5 Questions to Laura Ortman (musician, composer)

Laura Ortman (White Mountain Apache) is a musician and composer whose work walks the line between live improvisation and notated works and spans multiple genres and formats, including studio recordings, music videos and film scores. Her extremely extensive and prolific Bandcamp page includes recordings that draw from noise, jazz, and classical music as much as they reference the world of avant-garde soundscapes and field recordings blended into collage aesthetics. Laura is the recipient of multiple awards, fellowships, and grants, including a 2020 Jerome@Camargo residency in Cassis, France, a 2017 Jerome Foundation Composer/Sound Artist Fellowship, a 2016 Native Arts and Culture Foundation National Artist Fellowship, and a 2015 IAIA Museum of Contemporary Native Arts Social Engagement Residency. Laura’s recent collaborators include Bob Bellerue, Deyah Cassadore, and Norman Westberg, among many others. Laura was just named one of United States Artists’ 2022 fellows, an award that includes a $50,000 unrestricted grant to support artistic creation.

You were just announced as one of the 2022 United States Artist Fellows. How will this award change your artistic plans for the next year?

Hello! Thank you for having me. I’m pretty stunned still by this award. Very exciting! It will help me map out time a little more peacefully.

Alongside my work as an artist and musician, I have also worked as a hairstylist part-time on the Lower East Side for 13 years. With constant music touring for performances and endless recording projects, I work seven days a week, so I am hoping I can use this support to help balance things out by finally finding ways to be more organized instead of the constant happenstance lifestyle. I’ve been hoping for this for years because I’ve always been doing as much as I can do, and the past gets all twirled up into a mess. It’s for sure there, but where is it?

I’m recording my fourth solo album with my longtime engineer Martin Bisi here in Brooklyn, so it means so much to accomplish this here in our “hometown” and work as steadily as we can during the COVID-19 pandemic. Setting constant recording dates until we finish will feel so in tune with the walk of life.

I have so many recordings and video documentation I want to take care of and give them release. I’m hoping to find some people that could help me with this.

I’m not the savviest on the computer, so I’d also like to take some computer lessons, which will change things greatly for me to have some of this knowledge under my wing.

Laura Ortman STTLMNT from Cannupa Hanska on Vimeo.

Your Bandcamp page includes 33 individual releases since 2010. For you, what is the value of having a tool like Bandcamp that can document an ever growing body of work?

In my desire to take computer lessons to get better organized with all my music projects, here we have the wonderful easy-to-navigate Bandcamp! It is basically what I use as my website because I like to keep things simple. Just press play! Just press buy!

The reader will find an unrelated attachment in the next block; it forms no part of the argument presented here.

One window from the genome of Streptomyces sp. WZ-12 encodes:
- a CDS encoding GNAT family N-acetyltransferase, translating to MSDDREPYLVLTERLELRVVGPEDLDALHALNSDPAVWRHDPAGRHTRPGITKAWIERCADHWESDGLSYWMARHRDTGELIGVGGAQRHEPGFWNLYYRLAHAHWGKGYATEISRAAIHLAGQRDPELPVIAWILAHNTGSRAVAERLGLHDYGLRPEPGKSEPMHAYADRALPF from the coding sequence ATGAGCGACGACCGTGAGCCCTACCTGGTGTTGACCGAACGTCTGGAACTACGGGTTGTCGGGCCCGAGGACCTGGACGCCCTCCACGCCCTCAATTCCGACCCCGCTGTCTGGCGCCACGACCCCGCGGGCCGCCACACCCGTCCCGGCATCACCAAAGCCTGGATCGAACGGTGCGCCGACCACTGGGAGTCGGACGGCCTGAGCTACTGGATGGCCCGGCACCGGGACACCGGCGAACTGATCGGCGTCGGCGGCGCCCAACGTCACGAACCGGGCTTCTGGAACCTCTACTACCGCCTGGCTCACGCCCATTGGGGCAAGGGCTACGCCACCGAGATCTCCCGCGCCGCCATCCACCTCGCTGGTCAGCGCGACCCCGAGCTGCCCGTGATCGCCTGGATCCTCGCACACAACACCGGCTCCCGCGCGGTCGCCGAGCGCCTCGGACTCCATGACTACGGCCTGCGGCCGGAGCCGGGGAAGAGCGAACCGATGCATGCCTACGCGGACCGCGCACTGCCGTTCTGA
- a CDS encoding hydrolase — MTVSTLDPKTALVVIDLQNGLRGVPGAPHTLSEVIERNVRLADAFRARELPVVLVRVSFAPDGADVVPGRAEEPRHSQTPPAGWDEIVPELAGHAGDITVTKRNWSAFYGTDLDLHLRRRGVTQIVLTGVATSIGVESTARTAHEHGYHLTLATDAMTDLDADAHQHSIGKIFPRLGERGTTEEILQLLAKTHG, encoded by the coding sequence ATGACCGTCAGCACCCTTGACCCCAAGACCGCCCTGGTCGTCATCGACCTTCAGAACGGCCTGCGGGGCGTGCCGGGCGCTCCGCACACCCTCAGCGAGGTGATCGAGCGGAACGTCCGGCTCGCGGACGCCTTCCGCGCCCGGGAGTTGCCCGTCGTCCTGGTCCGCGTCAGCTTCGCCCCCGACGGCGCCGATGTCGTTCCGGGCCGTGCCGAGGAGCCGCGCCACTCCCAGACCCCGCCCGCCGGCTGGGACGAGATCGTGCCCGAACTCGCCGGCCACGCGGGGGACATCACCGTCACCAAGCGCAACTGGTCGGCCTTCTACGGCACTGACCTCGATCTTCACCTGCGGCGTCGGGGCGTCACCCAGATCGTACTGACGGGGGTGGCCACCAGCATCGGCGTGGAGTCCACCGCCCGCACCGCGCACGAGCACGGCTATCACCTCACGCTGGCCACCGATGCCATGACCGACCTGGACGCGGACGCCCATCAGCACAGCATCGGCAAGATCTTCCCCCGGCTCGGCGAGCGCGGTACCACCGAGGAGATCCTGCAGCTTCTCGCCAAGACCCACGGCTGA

Works like BECAUSE ONCE YOU ENTER MY HOUSE IT BECOMES OUR HOUSE exist as both audio and video formats. Do you view these as distinct versions of the piece, and in general, how do audio and video inform each other in your work?

Both versions were from a live performance in duo with artist Jeffrey Gibson’s installation and sculpture of the same name at Socrates Sculpture Park in July 2020. It was one of my favorite performances I’ve ever done.

I’ve watched the wonderful video documentation they did, and it always brings me back to the source of the scene on that beautiful hot summer day along the East River here in New York. Because of the pandemic, we had a closed performance with only collaborators, assistants, staff, and crew in the audience. It was very special because it was mostly all these badass Indigenous women I’ve been friends with for years, and we hadn’t been together like that for so long because of COVID. It was beautiful and we were just all so happy.

So when I hear the audio from that day, I can still see it all so clearly.

When I see the video from that day, I can picture it with you.

Your music features you on a variety of different instruments including violin, Apache violin, guitar, and keyboard. Is there anything in particular that draws you to one instrument over another?

I’ve been playing the violin intimately and seriously for over 40 years. I’m always fascinated by its room to grow because I play and sing my emotions, observations, and inquiries through it even when I didn’t think I knew how.

Learning how to record music on a four-track cassette tape recorder let me know that I didn’t have to act like an orchestra. I was in collaboration with the small but mighty ways I wanted to sing: violin-forward with singing second. Elements of using textures such as over-rosining and dirge and derangedness were second. Making voices and intimate textures helped me find my voice.

Do you have any upcoming performances or releases you’d like to highlight?

My fourth solo album will be finished and released this year. It is a love album dedicated to how to always say “I Love You” even when we can’t be together. Being awarded as a United States Artists fellow takes me all the way back in time before we were a country. I feel land and water first. Thank you for this prize, dear Universe. There are no borders and rules…I want to ever walk with you alongside quiet, loud, and adamant hearts. I’m so appreciative. Let’s dance.


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